Tuesday, March 17, 2009 | 2 a.m.
- Culinary parent's battles threaten national union federation (3-14-2009)
- Unions clash as card check lies in wait (3-4-2009)
- Union power struggle escalates (2-11-2009)
- Culinary parent union Unite Here to remain unified (2-9-2009)
- Big union reels as card-check fight looms (1-29-2009)
- Reid: Vote on card check bill, a labor priority, likely in summer (1-27-2009)
- Leaders of Culinary parent union embroiled in nasty lawsuit (1-27-2009)
- Card check issue stalls panel’s vote on nominee (1-23-2009)
- Left relieved by Obama’s words on card check (1-17-2009)
- Mum about card check, a key issue for labor (1-10-2009)
The AFL-CIO, the nation’s largest labor federation, and the Service Employees International Union, the nation’s largest union, announced Monday the creation of the Gaming Workers Council, a coalition of unions dedicated to organizing workers in the gaming industry.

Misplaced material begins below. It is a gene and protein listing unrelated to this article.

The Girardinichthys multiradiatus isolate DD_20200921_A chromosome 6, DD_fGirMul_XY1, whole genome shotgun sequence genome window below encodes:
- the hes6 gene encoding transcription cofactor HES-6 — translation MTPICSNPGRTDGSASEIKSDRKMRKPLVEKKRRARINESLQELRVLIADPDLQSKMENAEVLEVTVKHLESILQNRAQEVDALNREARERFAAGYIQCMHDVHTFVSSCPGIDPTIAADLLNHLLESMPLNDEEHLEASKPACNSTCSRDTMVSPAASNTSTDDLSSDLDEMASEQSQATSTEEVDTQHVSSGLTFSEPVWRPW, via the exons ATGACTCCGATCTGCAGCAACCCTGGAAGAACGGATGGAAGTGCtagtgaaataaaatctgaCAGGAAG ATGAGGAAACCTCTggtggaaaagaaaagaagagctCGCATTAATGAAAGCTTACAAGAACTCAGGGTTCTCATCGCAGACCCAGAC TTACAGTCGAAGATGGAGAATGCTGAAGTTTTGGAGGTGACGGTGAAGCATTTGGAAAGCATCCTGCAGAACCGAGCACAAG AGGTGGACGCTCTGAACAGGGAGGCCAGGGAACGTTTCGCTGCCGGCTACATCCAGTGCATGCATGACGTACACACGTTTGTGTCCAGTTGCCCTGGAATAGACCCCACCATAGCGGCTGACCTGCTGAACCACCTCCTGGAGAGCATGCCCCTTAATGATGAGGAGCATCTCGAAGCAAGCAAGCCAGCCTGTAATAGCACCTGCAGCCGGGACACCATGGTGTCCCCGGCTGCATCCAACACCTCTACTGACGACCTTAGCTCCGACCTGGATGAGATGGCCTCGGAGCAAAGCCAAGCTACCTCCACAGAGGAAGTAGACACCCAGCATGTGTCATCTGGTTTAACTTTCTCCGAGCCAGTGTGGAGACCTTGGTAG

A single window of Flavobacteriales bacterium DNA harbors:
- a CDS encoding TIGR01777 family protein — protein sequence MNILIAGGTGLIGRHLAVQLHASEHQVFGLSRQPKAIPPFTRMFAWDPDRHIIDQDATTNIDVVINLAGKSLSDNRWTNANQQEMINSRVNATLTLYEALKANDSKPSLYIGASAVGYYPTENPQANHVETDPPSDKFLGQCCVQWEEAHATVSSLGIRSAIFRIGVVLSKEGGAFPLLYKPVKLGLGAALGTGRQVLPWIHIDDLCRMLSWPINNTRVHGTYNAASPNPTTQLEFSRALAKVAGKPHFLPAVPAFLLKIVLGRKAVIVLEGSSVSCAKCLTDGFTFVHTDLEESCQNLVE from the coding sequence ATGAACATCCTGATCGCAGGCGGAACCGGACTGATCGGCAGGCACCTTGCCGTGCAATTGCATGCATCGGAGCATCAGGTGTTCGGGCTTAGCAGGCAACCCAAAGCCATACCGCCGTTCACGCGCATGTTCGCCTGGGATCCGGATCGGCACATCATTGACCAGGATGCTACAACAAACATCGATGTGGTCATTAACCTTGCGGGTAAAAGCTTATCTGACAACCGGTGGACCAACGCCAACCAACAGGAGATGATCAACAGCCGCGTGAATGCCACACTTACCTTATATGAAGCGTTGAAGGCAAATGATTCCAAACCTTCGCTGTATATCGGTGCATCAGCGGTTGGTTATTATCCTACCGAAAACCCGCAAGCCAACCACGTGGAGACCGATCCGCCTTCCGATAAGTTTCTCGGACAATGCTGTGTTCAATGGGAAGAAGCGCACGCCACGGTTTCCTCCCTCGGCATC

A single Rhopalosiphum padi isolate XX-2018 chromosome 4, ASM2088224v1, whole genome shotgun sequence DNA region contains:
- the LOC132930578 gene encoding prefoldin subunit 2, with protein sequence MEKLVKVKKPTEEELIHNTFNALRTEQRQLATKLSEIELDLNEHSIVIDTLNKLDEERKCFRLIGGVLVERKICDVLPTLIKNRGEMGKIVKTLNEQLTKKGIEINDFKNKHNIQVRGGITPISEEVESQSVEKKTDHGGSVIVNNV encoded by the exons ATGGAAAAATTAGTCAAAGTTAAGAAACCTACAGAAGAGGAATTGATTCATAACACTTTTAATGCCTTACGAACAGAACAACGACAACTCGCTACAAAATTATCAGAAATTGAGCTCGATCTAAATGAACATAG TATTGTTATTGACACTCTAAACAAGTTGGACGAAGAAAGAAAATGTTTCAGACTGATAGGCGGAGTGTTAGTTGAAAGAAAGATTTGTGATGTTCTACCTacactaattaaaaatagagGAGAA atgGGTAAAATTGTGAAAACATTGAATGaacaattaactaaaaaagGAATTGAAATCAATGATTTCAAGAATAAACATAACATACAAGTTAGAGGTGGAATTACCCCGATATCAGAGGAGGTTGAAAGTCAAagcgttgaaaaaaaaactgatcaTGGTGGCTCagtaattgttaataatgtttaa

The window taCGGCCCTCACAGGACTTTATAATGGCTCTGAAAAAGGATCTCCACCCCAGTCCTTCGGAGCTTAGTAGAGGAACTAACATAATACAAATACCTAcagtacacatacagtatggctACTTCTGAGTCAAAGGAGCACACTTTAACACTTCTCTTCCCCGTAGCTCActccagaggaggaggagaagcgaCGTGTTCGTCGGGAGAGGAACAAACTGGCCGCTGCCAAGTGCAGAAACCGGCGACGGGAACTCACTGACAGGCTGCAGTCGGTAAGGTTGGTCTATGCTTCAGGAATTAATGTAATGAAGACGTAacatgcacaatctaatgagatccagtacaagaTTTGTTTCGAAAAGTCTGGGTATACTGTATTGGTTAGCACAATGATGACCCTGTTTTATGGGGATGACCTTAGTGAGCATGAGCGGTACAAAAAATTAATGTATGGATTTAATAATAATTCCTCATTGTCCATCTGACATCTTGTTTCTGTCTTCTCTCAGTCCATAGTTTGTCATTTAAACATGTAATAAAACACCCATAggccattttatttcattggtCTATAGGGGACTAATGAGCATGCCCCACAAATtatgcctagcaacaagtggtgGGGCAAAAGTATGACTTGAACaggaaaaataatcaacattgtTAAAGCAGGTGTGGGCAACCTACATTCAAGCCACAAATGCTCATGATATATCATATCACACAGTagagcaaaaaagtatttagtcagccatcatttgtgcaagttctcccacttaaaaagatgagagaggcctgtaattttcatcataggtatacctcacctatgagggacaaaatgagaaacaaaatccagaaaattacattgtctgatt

The group’s immediate goal: apply pressure to casino management in Atlantic City and Las Vegas, where dealers have been bargaining for first contracts for more than a year. The unions organizing dealers, the United Auto Workers and the Transport Workers Union, joined in the announcement as founding members of the council. They said they need additional resources because employers are bargaining in bad faith and dragging out negotiations, claims management denies.
But conspicuous in its absence was Unite Here, the international union of casino and hotel workers with robust locals in those two cities, including the Culinary Union here. By its own count, the union represents nearly half of all workers in the American gaming industry. In Las Vegas, the Culinary represents 60,000 workers up and down the Strip and downtown.